Making Images

About the author Jan Verhagen is a graduate from the Faculty of Architecture of the Eindhoven University of Technology.

Computer imagery is completely different. There seems to be little spontaneous space

Hand Drawing vs. Computer imagery

How is hand drawing applied nowadays to present an idea? How can hand drawing be combined with media? And how is hand drawing comparable to computer imagery in terms of freedom in expressing an idea? Knowing more about these items was the reason for asking Renato Kindt and Janet Snoeijen to show us some examples. Janet Snoeijen: To me, image making has always been a combination of a piece of paper and a pencil. Not necessarily because that is the way I learnt to draw from childhood, but merely because this way of drawing is my favourite one; just a pencil or a fine liner, without any colouring or painting. Although I realize that hatching and shading can make line drawings so much more vibrant, my analogue drawings are usually just multiple overlapping outlines. Drawing this way enables me to produce something that does not pre-exist and is born during the process. The tip of the pencil travelling over the paper releases ideas and makes them instantly visible.


or even just a man-made image? Drawing for me is about curiosity. About exploration and knowledge of the surrounding world even if it doesn’t exist. Drawing is therefore part of personal infinite loops: continuous connecting, thinking, drawing, making and seeing in all sorts of compositions. Drawing is also making the world within me visible and real to other people. Important for me is to change and try different ways of thinking, drawing, making and seeing in order to develop those loops into fascinating and satisfying results. All types and methods of drawing can be suited for this. But drawing by hand is always useful: fast and slow, accurate and loose, clear and confusing, head and hand.


in manufacturing a CAD-drawing or a computer model. Everything has to be correct and resolved. In a way there is no creativity in making such a drawing. It remains an image, the design itself lies in the territory of different media; the sketch or even a mental sparkle. But still there are ways to be creative within digital media. The assignment of D-drawing was an opportunity to experiment with the combination of digital and analogue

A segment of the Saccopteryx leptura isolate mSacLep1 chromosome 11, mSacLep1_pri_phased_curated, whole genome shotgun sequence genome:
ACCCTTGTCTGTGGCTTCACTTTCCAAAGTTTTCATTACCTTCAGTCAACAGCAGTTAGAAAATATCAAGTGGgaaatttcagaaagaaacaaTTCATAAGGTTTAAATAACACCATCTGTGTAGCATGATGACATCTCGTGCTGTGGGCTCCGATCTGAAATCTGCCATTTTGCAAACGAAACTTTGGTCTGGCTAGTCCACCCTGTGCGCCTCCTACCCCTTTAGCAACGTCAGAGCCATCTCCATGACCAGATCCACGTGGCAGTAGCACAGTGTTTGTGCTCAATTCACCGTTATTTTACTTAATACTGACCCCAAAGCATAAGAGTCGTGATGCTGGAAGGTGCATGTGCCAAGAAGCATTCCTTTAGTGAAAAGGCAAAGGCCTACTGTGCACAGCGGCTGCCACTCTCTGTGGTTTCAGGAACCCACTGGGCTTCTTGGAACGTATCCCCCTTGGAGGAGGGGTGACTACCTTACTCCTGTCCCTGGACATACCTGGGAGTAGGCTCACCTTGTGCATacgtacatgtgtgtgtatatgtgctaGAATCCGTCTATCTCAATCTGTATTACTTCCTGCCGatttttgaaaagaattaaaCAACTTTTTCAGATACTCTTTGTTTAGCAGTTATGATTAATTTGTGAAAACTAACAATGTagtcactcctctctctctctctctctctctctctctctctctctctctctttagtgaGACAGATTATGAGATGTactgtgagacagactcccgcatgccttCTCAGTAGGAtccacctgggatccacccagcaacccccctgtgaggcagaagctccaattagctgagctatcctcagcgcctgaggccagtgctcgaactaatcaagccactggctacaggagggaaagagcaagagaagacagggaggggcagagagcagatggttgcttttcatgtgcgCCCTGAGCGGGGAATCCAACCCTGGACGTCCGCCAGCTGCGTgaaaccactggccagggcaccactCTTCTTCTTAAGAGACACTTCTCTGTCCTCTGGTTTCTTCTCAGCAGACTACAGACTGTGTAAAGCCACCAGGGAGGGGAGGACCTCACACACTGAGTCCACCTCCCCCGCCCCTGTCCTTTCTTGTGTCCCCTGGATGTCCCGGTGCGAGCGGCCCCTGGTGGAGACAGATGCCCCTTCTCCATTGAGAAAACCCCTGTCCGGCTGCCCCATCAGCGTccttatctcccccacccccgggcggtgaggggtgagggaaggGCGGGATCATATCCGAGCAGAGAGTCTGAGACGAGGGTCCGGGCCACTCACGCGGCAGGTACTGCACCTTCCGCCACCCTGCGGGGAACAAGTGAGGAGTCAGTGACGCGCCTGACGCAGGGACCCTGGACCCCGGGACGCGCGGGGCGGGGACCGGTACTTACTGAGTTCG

media. Just by experimenting with different variations and manipulating the contrast between hand drawing and computer imagery, fascinating possibilities were discovered. Renato Kindt: The image (fig. 2 next page) consists of a sequence of seven fading coloured shapes. It refers to hills with forestry. It looks like a landscape. But is it? Is it not actually an image of a strange man-made construction,

Figures [1] Entrance of Vertigo (Sketchup and handdrawing, 2012) by Janet Snoeijen [2] Land_scape (Silkscreen print, 2005) by Renato Kindt About the authors Renato Kindt is the main tutor of several hand drawing courses and he is a university lecturer at the department of Architectural Urban Design and Engineering, TU/e. Janet Snoeijen is Bachelor student at TU/e .




Jan Schevers

Why Do Architects Make Models? A Reflection on the Role and Importance of Physical and Digital Models Architects use different tools to communicate their projects, but also to carry on the research and the design process. Models in particular, both physical and digital, offer the opportunity to give a complete overview of the concept, design process and architectural elements. Moreover, models work as an effective medium for presenting projects to people, for example clients, who don’t belong to the world of architecture. Jan Schevers tells us how he dealt with and deals with models in his personal experience and in his job at the Open Architecture Office. His approach underlines a fascination with materials and the tactile experience of architecture. Interview by Elisabetta Bono There are several models in your office, made out of different materials, on different scales and showing different aspects of the project involved. What can you say about the way you approach presenting your projects? In our office we use all kinds of presentation

means and media. We use different ways of communicating for each stage in the project and for each goal we have with the presentation. We often use models, and not just for presentations. The main reason we use 3D models and physical models is to help us in our design process. So it’s not just about communicating projects to the outside world, but also internally. If I’m working on a design, I often have some kind of visual idea in my head, and I think I have figured it out entirely. Then I make either a virtual or physical model, and often it is how I imagined it, but sometimes it is completely different and it doesn’t work, so I start over again or I adjust the design. Sometimes I’m really surprised about some of the aspects that I can see in a model and that I hadn’t thought of before. I think that the way we use physical models is primarily to get the design process going and on a secondary level to communicate everything to the client, but our models are not like the ones you see in a lot of offices, where they are mostly used as a final presentation product. This attitude is not one that we feel comfortable with. Do you consider a model more communicative compared to a rendering or 3D model realized with modelling software? And if so, why? It depends on whether you are talking to a client or inside the office, and I’m also still learning and struggling with this. A couple of years ago I had this work flow, which revolved around 3D models, built in Archicad and then rendered in Cinema 4D. It was really easy to make very good-looking pictures; I used them especially with my